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Candidates Trade Fire as New Hampshire Votes in Pivotal Primary

February 9, 2016, 6:44 PM UTC
Photograph by Congressional Quarterly CQ-Roll Call,Inc.

The presidential candidates raced to make the most of their final campaign stops at diners and polling stations throughout a snowy New Hampshire on Tuesday, as residents took to the polls to cast their vote in the long-awaited first-in-the-nation primary.

As the remaining Republican candidates jockeyed to boost their campaigns and prove their staying power beyond New Hampshire, Ohio Gov. John Kasich became the target of an attack ad released Monday by Former Florida Gov. Jeb Bush, as both candidates touted their confidence going into the primary.

“It’s a shame when you see people take the low road to the highest office in the land, but I’ve decided not to do it,” Kasich said on CNN, adding that he has no intention of stopping his campaign in the Granite State.

“Calm down, Bush people. It’s not that serious,” said Kasich, who served breakfast and coffee at a Manchester diner Tuesday morning.

Kasich, Bush, New Jersey Gov. Chris Christie and Florida Sen. Marco Rubio are in a pitched fight for second place—most polls show Donald Trump leading the pack—which would give them momentum and bragging rights headed into the South Carolina primary. Cruz, who won the Iowa caucuses with the support of conservative evangelical Christians, is not expected to fare as well among New Hampshire’s more secular voters.

Meanwhile, a pro-Christie group sent mailers to New Hampshire residentscriticizing Rubio for not being tough enough on illegal immigration and for taking an Affordable Care Act subsidy. Cruz’s campaign also hit Rubio, aiming to raise expectations for the Florida Senator, who did better than expected in last week’s Iowa caucuses.

On the Democratic side, Clinton’s campaign has been waging a more critical campaign against a surging Sanders—the Vermont Senator is widely expected to win in his neighboring state—while fighting speculation that a campaign staff shakeup would follow the New Hampshire results.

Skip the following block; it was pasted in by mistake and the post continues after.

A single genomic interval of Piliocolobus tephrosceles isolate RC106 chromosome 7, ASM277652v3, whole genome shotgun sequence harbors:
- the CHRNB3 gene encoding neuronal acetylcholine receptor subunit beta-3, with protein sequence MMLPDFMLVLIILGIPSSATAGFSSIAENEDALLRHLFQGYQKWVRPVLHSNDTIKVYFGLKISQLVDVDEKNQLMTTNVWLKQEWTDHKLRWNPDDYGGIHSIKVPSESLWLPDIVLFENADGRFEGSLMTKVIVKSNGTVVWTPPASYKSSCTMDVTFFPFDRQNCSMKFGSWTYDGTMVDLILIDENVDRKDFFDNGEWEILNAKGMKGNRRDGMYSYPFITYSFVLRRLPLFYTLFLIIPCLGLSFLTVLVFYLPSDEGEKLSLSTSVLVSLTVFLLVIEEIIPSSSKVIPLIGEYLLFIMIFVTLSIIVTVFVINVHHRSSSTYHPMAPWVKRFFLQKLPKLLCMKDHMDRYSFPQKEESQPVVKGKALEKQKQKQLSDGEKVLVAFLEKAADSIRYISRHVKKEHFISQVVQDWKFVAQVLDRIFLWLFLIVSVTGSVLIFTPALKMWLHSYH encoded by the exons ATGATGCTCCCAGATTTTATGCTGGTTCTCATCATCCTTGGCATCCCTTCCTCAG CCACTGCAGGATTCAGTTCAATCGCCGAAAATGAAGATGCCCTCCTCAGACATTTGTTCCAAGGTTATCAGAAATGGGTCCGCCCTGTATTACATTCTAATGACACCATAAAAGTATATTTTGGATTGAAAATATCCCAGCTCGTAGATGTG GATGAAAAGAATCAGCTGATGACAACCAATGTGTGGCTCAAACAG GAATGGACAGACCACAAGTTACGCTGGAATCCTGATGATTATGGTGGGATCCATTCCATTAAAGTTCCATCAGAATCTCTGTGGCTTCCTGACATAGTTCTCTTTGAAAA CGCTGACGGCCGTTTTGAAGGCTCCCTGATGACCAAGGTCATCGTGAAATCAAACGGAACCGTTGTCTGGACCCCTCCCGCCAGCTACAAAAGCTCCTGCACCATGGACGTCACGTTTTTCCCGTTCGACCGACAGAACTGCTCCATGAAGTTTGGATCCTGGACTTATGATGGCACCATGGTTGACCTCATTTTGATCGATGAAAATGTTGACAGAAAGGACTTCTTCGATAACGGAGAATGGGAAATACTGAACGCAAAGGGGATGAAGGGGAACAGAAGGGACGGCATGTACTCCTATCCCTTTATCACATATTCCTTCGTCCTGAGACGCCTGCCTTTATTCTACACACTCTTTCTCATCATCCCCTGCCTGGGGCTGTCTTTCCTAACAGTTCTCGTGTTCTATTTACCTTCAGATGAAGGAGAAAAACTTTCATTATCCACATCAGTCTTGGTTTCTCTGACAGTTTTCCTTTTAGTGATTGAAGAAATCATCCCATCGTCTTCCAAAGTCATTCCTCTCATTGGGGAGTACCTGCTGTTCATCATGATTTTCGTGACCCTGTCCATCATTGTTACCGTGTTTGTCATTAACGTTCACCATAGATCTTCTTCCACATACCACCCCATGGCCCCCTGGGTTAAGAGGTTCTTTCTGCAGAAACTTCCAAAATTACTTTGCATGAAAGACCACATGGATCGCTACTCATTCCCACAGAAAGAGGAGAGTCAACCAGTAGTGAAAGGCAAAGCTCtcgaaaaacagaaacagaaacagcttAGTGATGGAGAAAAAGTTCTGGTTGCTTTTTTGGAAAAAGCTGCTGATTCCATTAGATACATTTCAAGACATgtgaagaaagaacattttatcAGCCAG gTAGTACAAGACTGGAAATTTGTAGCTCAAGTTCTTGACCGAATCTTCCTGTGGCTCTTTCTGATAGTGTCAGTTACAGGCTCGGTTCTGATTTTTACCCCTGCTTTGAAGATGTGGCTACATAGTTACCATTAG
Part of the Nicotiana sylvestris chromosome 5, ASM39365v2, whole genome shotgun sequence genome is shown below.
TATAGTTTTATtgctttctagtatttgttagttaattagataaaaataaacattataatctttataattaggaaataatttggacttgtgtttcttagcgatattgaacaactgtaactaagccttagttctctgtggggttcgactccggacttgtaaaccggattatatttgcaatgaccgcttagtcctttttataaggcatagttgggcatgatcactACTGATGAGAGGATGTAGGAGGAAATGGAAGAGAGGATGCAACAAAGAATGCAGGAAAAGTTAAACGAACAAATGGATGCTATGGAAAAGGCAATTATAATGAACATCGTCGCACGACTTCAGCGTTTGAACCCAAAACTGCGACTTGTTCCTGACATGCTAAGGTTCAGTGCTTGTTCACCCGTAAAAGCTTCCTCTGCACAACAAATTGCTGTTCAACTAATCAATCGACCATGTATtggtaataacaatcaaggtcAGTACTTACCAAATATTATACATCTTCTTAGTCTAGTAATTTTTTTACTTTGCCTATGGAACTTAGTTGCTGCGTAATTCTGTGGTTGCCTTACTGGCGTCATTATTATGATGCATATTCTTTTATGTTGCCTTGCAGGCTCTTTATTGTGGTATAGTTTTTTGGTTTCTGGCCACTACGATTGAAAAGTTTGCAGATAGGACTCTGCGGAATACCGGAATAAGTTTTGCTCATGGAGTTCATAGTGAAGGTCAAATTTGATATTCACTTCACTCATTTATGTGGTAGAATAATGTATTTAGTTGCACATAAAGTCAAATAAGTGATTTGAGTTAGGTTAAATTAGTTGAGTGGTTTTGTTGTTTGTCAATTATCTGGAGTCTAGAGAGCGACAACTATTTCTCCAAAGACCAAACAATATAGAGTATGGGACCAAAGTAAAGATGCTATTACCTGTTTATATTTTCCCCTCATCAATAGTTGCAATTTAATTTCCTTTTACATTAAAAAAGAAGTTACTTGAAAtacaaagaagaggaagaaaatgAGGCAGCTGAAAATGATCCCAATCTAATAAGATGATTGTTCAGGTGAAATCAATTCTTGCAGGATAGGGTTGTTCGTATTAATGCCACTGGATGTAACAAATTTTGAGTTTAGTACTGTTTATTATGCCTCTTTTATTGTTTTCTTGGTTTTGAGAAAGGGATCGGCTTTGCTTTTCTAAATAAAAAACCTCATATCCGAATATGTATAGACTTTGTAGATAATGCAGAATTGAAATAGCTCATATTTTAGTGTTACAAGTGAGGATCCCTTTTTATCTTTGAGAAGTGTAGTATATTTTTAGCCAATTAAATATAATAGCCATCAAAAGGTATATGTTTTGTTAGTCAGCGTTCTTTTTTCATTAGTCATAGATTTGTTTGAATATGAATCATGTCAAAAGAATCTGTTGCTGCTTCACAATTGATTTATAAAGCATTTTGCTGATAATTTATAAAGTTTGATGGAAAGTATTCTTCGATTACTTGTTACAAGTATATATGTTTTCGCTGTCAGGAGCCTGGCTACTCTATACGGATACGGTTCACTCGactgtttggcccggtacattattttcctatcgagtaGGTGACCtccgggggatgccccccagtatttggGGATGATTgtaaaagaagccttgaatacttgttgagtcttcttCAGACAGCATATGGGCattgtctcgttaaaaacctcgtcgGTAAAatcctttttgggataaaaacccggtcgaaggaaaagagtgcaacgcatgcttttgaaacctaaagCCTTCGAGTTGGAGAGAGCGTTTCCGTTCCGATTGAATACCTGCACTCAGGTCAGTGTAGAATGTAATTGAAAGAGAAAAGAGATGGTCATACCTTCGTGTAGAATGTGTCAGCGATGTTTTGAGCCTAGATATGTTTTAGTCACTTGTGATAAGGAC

Clinton made multiple stops at polling stations Tuesday morning, taking selfies with supporters, pausing for a photo with Frank Fiorina—husband of Republican candidate Carly Fiorina—and even shaking the hand of at least one woman who had arrived to support Trump.

Voting was already underway as residents woke up, thanks to a few small towns that vote shortly after midnight. Ohio Gov. John Kasich won the most Republican votes in the small New Hampshire communities of Dixville Notch and Hart’s Location. In both places, Donald Trump came in a close second. Texas Sen. Ted Cruz received the most votes in Millsfield, winning nine Republican votes while Trump earned three.

In Dixville Notch, which has correctly predicted the eventual Republican nominee in every election since 1968, Kasich won three Republican votes, compared to Donald Trump’s two. Vermont Senator Bernie Sanders won all of the Democratic votes in the community. Sanders, who held a big lead in the state entering the primary, earned 12 votes in Hart’s Location while rival Hillary Clinton won seven.

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